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Praggnanandhaa beats Carlsen in tiebreaks to finish runners-up in FTX Crypto Cup

After dropping the third of the four rapid games, the 17-year-old Pragg found himself two points behind the Norwegian Carlsen at the start of the round.

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Rameshbabu Praggnanandhaa of India finished second in the FTX Crypto Cup, the second major on the Champions Chess Tour, after fighting back strongly from a game disadvantage to surprise world champion Magnus Carlsen in tiebreaks in the seventh and final round.

After dropping the third of the four rapid games, the 17-year-old Pragg found himself two points behind the Norwegian Carlsen at the start of the round. However, Carlsen erred in the endgame when he tried to force a draw in the fourth game, and the Indian took advantage of it to force the match into blitz tiebreaks.

In the four quick games, Praggnanandhaa had several opportunities in the drawn first game, played outstanding defence in the second game (also a draw), lost in the tight third game, and then triumphed in the fourth game by taking advantage of Carlsen’s error.

He gained two points by dominating the blitz games, bringing his total to 15. Teenage Iranian-French Alireza Firouzja scored three points in the decisive round to tie Pragg for the lead (15 points), but ultimately had to settle for third place.

Carlsen increased his point total to 16 after winning the third quick game, making him the winner and taking home the FTX Crypto Cup for a second consecutive year.

Carlsen achieved his first Major victory and third victory of the Meltwater Champions Chess Tour season. Aside from extending his lead atop the USD 1.6 million Tour scoreboard, the outcome also earns him the tournament’s exclusive NFT trophy.

Throughout the entire tournament, Pragg and Carlsen were evenly matched, with the teenager consistently making a statement.

However, Pragg faced the actual litmus test in Round 7 of the all-play-all competition: world No. 1 Carlsen. The youthful player had opportunities in game one, but in game two, he had to defend like a lion. In the third, he finally lost steam.

According to a statement issued on Sunday by the event’s organisers, Play Magnus Group, Carlsen secured the victory that assured him of the title and did so in trademark Magnus fashion with a brilliant display of endgame strategy and a great sense of relief.

Reacting before the final rapid game, Carlsen said, “This game was very nervy, I think, for both of us. Today I haven’t been able to find a rhythm at all, but hopefully I can relax a bit in the last game.”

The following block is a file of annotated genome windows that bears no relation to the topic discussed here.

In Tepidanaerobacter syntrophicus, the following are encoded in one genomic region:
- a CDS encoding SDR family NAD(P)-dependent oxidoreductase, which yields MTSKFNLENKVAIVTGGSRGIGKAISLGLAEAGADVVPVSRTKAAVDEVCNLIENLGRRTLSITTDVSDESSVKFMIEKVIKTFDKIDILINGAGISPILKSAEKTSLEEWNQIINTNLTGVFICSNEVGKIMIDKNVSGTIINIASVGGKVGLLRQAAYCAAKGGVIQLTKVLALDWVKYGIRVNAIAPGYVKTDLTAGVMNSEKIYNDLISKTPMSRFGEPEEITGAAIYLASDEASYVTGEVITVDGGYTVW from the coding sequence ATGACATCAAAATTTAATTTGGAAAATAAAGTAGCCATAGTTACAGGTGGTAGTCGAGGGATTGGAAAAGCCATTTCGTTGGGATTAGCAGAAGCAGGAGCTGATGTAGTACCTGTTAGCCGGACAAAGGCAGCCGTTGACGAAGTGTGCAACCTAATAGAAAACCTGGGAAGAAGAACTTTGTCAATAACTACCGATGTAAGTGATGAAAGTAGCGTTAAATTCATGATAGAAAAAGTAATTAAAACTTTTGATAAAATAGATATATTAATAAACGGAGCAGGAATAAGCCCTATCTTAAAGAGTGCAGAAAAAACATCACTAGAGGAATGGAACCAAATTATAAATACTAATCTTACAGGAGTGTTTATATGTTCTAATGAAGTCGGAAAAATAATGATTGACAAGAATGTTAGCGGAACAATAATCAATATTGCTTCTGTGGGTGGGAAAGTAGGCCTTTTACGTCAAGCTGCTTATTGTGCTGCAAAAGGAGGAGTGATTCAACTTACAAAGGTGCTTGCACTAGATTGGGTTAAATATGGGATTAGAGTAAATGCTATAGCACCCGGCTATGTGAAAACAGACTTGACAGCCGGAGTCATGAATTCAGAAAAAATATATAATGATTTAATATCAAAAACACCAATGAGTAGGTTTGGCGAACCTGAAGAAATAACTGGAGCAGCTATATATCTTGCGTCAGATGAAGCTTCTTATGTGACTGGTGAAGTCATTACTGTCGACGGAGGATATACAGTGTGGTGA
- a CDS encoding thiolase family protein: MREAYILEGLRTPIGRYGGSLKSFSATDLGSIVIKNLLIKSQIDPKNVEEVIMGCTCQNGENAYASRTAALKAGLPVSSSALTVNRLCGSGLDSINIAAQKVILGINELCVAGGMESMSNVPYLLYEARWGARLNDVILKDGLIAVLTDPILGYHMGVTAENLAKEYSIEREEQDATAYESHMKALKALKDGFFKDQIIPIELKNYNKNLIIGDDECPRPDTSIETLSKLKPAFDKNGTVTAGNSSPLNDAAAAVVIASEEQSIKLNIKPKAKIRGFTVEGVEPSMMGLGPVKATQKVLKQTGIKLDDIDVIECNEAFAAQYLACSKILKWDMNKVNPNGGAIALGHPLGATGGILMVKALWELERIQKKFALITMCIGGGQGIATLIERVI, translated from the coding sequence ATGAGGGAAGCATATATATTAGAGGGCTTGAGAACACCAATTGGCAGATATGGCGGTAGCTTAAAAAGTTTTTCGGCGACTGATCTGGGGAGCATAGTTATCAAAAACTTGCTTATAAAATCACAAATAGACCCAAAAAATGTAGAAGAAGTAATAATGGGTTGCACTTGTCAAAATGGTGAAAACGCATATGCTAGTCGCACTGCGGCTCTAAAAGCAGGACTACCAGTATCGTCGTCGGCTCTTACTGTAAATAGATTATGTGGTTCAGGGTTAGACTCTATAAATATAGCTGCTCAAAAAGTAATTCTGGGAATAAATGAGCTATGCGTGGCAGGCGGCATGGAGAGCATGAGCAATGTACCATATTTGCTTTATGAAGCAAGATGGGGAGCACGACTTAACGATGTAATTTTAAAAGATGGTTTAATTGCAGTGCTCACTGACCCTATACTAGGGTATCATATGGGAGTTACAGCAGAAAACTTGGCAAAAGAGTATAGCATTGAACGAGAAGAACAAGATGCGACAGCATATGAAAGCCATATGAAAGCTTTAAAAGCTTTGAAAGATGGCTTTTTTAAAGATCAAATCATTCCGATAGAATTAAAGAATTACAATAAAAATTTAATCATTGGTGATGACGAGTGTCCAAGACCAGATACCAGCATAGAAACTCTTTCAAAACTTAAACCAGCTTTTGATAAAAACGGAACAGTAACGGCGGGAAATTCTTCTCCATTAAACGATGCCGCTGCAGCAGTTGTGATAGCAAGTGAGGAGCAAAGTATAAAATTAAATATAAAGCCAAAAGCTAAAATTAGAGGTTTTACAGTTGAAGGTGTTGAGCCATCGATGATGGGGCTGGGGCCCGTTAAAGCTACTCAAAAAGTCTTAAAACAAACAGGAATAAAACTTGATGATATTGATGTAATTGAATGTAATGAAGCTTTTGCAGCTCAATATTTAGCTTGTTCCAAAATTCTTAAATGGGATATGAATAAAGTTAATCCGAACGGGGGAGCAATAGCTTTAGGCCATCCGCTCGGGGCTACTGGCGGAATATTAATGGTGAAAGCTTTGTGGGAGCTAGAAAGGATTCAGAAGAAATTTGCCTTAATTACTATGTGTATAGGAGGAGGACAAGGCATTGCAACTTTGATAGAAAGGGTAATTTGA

Carlsen did relax — but it barely mattered to him. In the fourth game, the champion looked to be steering the game to a draw but blundered in the endgame.

“I think Magnus just wanted to have more fun!” Pragg, who still had work to do to finish second, was quoted as saying in the release.

In the final tiebreak, Pragg won the first and then ended it in a dramatic second game in which Carlsen blundered badly. Pragg ended the tournament on a high, securing the runner-up spot.

Carlsen hailed his tournament win a “great result”.

The USD210,000 premier esports competition was taking place at Florida’s Eden Roc Miami Beach, and as it entered its last day, all eyes were on the highly anticipated match between Carlsen and Pragg.

In contrast, Alireza Firouzja, who was trying to surpass Pragg in the other matches, defeated Levon Aronian by a score of 2.5 to 1.5 to at least earn third place.

Hans Niemann, a 19-year-old New Yorker who has been entertaining everyone with his interviews throughout, is still having difficulties. Niemann lost versus Vietnam’s Liem Quang Le 2.5–1.5 to finish without any points.

However, the newly-crowned “bad boy of chess” can take away from the tournament memorable wins over Carlsen, Pragg and Aronian, plus an army of new fans.

The champion of the Oslo Esports Cup, Jan-Krzysztof Duda, ended his competition with a 2.5-0.5 victory over Dutch No. 1 Anish Giri.

Duda had a difficult start to the competition but came out on top with victories over Carlsen, Pragg, and eventually Giri.

On September 19, the Meltwater Champions Chess Tour will resume play with its subsequent “normal” match.

(Inputs from IANS)